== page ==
• It's obvious to me that having a plane fly in, and then return empty, can't be an intentional move. Given the chaos in Lybia this type of foul-up was bound to happen.

      This particular outcome is much better than one possible alternate scenario: a bunch of Canadians (and/or others) make it to the airport, only to find that the plane intended to pick them up never left the ground because someone wasn't 100% sure that there would be anyone at the Lybian airport to extract.

      • Sure foul-ups were guaranteed to happen in Lybia. However, the Harper government has significantly shifted resources and influence away from DFAIT staff. In part, this is about the drastic simplification of foreign policy that Wells has spoken at length about. In part, this is about the centralization of decision making and control of the message. In part, this is about the deep mistrust of the Conservative government towards career civil servants.

        So it is even less surprising that it was a Canadian plane that left empty when filling the plane would have required a high degree of coordination between the staff of different ministries.

        • Good food for thought. Thanks.

          • Furthermore, I had seen a comment by a Conservative partisan somewhere accusing people of being trivial by criticizing a Minister for lying to Parliament or whatever, while the Harper government was busy Getting Our People Out Of Libya. Which in the end they failed to do for most Canadians there.

          • Basically I was/am trying to get your comments to be more like Stewart_Smith's, and less like that Conservative partisan you're speaking about.

          • I was mainly posting to get in the joke about in and out. You know, don't you, that two Canadian planes left Libya without any passengers and another was in Europe but did not have enough insurance. So I don't know if it was bad luck or incompetence or some of both, but I see no reason to give the toxic Harper government the benefit of the doubt.
            http://www.vancouversun.com/news/Harper+announces

          • You see no reason to give Harper the benefit of the doubt on this occasion or on any occasion?

            If the latter, then you would seem to be just as partisan as the Conservative partisan you mentioned.

          • except, not liking the current government doesn't make you a partisan… if it does, which party would that be?

          • Exactly; I don't like the Liberals much, and am not real enthused about the NDP or the Greens. I miss the Rhino Party.

          • I will keep that in mind. :-)

  9. Canadians will have to read between the lines on issues originating out of the harper con's government. The media undermines our intelligence, refuses to do investigative journalism and serves us gossip instead of critical information. This government has failed us on many fronts, just the malicious manner of debate and behaviour should be enough to turf them out, and the media has been complicit in giving them undeserved legitimacy. But it is thier incompetence that should deternine thier fate and a bit of responsibility on the part of our media would make a difference.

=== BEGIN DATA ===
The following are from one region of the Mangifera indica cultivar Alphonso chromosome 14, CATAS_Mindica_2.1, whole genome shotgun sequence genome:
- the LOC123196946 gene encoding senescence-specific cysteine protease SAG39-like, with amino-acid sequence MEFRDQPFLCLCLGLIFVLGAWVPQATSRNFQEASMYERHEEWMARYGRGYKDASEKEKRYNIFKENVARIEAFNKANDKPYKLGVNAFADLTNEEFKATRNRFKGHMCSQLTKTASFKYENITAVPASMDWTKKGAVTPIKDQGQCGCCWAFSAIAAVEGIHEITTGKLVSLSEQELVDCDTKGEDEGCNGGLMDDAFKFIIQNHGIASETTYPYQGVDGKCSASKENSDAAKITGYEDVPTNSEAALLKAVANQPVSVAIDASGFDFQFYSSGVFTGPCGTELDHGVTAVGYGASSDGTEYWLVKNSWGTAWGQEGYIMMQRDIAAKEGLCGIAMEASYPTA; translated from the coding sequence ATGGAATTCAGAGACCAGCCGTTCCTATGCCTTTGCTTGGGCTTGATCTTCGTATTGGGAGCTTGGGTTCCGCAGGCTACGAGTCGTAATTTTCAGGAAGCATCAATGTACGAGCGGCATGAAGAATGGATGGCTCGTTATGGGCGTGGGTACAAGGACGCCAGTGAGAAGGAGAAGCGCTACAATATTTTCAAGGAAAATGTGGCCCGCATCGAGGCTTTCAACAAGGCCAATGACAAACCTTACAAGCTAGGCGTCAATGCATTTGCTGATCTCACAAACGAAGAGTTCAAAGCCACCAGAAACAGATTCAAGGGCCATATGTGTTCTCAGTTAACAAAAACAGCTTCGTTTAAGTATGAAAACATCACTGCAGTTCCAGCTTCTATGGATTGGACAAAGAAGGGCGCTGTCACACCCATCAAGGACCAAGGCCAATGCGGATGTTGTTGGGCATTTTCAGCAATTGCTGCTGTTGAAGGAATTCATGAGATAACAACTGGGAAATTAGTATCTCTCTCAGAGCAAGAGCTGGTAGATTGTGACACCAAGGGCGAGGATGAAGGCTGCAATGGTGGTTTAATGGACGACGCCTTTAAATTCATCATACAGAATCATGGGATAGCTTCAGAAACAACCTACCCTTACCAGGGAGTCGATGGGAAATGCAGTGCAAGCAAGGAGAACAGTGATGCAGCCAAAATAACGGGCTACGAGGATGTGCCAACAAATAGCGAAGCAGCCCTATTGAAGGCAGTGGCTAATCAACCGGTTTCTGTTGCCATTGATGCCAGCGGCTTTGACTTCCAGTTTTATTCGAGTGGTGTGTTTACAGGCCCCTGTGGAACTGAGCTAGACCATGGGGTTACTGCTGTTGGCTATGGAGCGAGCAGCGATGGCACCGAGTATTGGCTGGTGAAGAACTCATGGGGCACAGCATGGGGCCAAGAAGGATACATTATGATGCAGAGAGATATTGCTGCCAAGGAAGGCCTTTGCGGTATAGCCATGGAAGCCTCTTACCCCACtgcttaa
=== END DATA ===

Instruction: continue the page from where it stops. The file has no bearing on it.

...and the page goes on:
10. The media is compllicit in keeping these cons alive, by damning with faint praise their malicious behaviour they give them legitimacy. Harper's incompetence is legendaryr, ripe with fodder for the investigative journalist worth his wage.

    • Some media people do go after Harper sometimes, for example this column by Dan Gardner:

      "…Ladies and gentlemen, it's my job to be blunt. So I'll just say it: Stephen Harper is incompetent.

      I know that's not his reputation. Lots of people accuse him of being ruthless, or an ideologue, but he's usually credited with being a basically competent manager.

      He doesn't deserve that credit. His government is badly run and incoherent. Promising fiscal conservatism, Stephen Harper spent money like crazy, expanded the federal government, cut taxes, and turned a surplus into a structural deficit (yes, it's structural, as even the International Monetary Fund agrees). He has no real plan for getting the budget back into balance…"
      http://www.ottawacitizen.com/news/Harper+governin

      • Dan Gardner for PM, leading whichever party he prefers.

    • It's the long continuing pattern of not telling the truth, with hundreds of examples through the last few years, which the Ottawa media has decided is really clever politics, to be praised not condemned.

  11. PMO, et al defending Oda is like a serial killer defending his gun.